There were teenagers whose parents had a generator and who watched “Spiderman” while the rest of the estate was without power; their apartment was so loud they couldn’t hear us knocking on the door. I met a couple who ran a non-governmental organization who proudly announced they were HIV positive before even telling me their names. I watched Chinese soap operas while children prepared for school and their father, a Muslim, made his morning prayer. I ate rice and canned fish under a spotlight after the electricity went out and plunged the apartment I was in into darkness. I peeked in on a private gym where muscular men lifted lumps of concrete, and into a makeshift fitness studio where women did aerobics.

Aminat Gbadegesin at home in the middle class neighborhood of Dolphin High Rise Estate, Ikoyi, Lagos.
Aminat Gbadegesin at home in the middle class neighborhood of Dolphin High Rise Estate, Ikoyi, Lagos.

Complex communities are a challenge for storytellers. Those boxes we use to simplify and compress are helpful when describing a place—especially when you have a limited number of words and photos. But they are also a problem, especially when it comes to Africa.

One of the reasons I decided to make this project about Lagos was that I wanted to make work that challenged our view of the continent. So often, people describe Africa like a single country with a single culture. I’m often asked by well-meaning people to explain the African mentality towards such and such, or what do Africans think about this or that? On a continent with a population nearing a billion, and 54 countries and many, many more cultures, there is no single answer.

Picture of: Lagos, Nigeria
Dolphin High Rise Estate in Lagos. Lagos is home to the richest people in the richest country in sub-Saharan Africa (excluding South Africa), but the riches have hardly trickled down—it is also one of the most unequal cities in the world.

Part of the reason I went to Lagos was to do a story about Africa’s diversity. Rather than trying to define a place with a few pictures, I wanted to create work that embraced the city’s complexity—that showed a small slice of the continent and left people with the idea that there is much more to Lagos, and to Africa, than can be captured in any article or photo essay.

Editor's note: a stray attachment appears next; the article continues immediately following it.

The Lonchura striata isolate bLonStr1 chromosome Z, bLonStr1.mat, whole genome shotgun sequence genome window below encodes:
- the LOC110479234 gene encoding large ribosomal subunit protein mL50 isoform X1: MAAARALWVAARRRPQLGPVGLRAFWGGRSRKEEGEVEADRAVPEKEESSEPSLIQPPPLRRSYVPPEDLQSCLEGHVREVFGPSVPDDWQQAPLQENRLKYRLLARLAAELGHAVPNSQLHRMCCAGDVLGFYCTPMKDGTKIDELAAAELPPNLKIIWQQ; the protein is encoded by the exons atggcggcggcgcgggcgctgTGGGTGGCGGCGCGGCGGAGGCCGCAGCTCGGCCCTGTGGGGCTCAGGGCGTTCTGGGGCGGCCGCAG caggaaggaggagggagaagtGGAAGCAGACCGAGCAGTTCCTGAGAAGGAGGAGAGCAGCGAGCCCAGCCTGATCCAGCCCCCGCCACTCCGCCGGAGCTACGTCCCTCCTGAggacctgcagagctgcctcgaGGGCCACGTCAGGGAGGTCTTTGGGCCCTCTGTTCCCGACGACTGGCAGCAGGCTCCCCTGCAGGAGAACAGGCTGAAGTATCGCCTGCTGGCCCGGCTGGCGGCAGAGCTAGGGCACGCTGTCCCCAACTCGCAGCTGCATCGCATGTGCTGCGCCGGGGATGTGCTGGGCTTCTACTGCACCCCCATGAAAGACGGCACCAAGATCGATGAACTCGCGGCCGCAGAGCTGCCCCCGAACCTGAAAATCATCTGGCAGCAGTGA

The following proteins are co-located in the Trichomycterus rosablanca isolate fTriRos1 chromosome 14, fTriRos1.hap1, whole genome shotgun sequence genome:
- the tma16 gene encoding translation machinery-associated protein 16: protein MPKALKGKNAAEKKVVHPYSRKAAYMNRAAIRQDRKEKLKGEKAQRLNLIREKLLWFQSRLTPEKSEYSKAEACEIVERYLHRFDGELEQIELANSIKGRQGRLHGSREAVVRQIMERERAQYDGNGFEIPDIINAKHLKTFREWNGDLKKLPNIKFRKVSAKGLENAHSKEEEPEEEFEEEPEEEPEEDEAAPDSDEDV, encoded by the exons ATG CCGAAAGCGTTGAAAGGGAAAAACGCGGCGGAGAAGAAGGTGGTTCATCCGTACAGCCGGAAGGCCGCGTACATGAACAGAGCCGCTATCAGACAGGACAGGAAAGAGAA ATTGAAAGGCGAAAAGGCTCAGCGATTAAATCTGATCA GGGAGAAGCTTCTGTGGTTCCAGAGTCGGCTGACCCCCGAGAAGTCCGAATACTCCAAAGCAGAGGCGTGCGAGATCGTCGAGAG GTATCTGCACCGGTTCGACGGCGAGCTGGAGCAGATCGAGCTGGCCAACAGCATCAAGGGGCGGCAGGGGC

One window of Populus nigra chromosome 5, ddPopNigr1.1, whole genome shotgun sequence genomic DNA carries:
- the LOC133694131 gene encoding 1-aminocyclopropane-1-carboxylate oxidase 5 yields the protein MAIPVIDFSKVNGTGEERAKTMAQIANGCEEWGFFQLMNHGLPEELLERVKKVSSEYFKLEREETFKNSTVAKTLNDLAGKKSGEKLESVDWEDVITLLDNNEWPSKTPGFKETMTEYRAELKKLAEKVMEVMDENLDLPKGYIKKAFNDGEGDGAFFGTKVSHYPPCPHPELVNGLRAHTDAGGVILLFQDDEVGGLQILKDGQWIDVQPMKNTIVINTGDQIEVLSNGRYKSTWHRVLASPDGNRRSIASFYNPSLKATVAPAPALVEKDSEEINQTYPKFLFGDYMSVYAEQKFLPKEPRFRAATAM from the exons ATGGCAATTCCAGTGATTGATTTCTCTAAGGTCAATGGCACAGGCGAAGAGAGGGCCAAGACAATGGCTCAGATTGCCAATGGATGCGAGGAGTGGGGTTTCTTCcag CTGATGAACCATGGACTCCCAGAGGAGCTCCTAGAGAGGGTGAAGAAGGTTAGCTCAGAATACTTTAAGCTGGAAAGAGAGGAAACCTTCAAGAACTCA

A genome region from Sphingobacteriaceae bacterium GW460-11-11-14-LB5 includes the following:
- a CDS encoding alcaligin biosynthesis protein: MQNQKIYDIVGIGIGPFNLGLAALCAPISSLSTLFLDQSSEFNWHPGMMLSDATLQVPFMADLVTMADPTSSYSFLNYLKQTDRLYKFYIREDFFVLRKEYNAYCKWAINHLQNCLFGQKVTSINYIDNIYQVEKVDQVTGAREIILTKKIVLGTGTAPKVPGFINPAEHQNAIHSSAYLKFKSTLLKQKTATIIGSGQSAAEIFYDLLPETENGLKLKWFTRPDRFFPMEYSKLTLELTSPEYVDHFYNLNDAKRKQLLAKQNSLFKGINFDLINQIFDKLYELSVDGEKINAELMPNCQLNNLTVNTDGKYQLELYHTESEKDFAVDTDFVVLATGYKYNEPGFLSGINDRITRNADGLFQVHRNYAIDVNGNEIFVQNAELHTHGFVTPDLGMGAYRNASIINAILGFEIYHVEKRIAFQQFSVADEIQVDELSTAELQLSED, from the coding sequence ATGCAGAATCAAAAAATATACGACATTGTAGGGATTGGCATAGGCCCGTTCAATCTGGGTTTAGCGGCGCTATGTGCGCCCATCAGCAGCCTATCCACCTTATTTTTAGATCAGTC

I went to Dolphin to find Lagos’ rising middle class. I went there falling into the usual trap of trying to define a people and a place in a narrow way.

I did find the rising Lagos’ middle class in Dolphin, but I also found much more.

VIDEO: Meet the people of Lagos and hear what makes their city special—in their own words.

Read Hammond’s other blog posts on Proof, covering Nigeria’s Fashion week, the upstart Nollywood film industry, sand diggers at the bottom of the bay, and the roar of big religion.

See more of Hammond’s photos from Lagos, including a gallery of portraits, in the National Geographic story “Africa’s First City.”


Robin Hammond has dedicated his career to documenting human rights and development issues, especially in sub-Saharan Africa. Born in New Zealand, Hammond has lived in Japan, the U.K., South Africa, and France. View more of his work at www.robinhammond.co.uk.

There are 25 Comments. Add Yours.

  1. ola alagabi
    August 15, 2016

    This is why the west is hated all over the world. You only show the best of you to the world and when you portray other cultures, you show their worst. How can you ever call this trash a good documentary. So many beautiful and clean middle class neighborhoods spread all over Lagos and you only show this. Pathetic. Its like portraying Peckham as London or Harlem as New York. Racists.

  2. nedu
    May 13, 2015

    Nonsense article!!!

  3. Leroy Jackson
    May 10, 2015

    Beautiful place would love to live there.The people are beautiful especially the ladies(smile).